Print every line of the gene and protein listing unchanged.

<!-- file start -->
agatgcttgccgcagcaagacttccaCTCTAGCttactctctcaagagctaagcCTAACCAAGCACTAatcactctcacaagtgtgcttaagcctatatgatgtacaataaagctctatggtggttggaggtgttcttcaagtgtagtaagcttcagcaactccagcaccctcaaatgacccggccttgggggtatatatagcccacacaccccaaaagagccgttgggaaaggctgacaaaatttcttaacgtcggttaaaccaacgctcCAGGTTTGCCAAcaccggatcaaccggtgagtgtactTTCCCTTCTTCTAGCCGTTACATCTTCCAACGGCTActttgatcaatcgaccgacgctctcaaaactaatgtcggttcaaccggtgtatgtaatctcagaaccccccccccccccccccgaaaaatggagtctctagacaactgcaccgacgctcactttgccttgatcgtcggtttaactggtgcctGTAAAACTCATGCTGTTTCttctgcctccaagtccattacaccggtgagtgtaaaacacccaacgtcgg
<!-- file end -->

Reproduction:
agatgcttgccgcagcaagacttccaCTCTAGCttactctctcaagagctaagcCTAACCAAGCACTAatcactctcacaagtgtgcttaagcctatatgatgtacaataaagctctatggtggttggaggtgttcttcaagtgtagtaagcttcagcaactccagcaccctcaaatgacccggccttgggggtatatatagcccacacaccccaaaagagccgttgggaaaggctgacaaaatttcttaacgtcggttaaaccaacgctcCAGGTTTGCCAAcaccggatcaaccggtgagtgtactTTCCCTTCTTCTAGCCGTTACATCTTCCAACGGCTActttgatcaatcgaccgacgctctcaaaactaatgtcggttcaaccggtgtatgtaatctcagaaccccccccccccccccccgaaaaatggagtctctagacaactgcaccgacgctcactttgccttgatcgtcggtttaactggtgcctGTAAAACTCATGCTGTTTCttctgcctccaagtccattacaccggtgagtgtaaaacacccaacgtcgg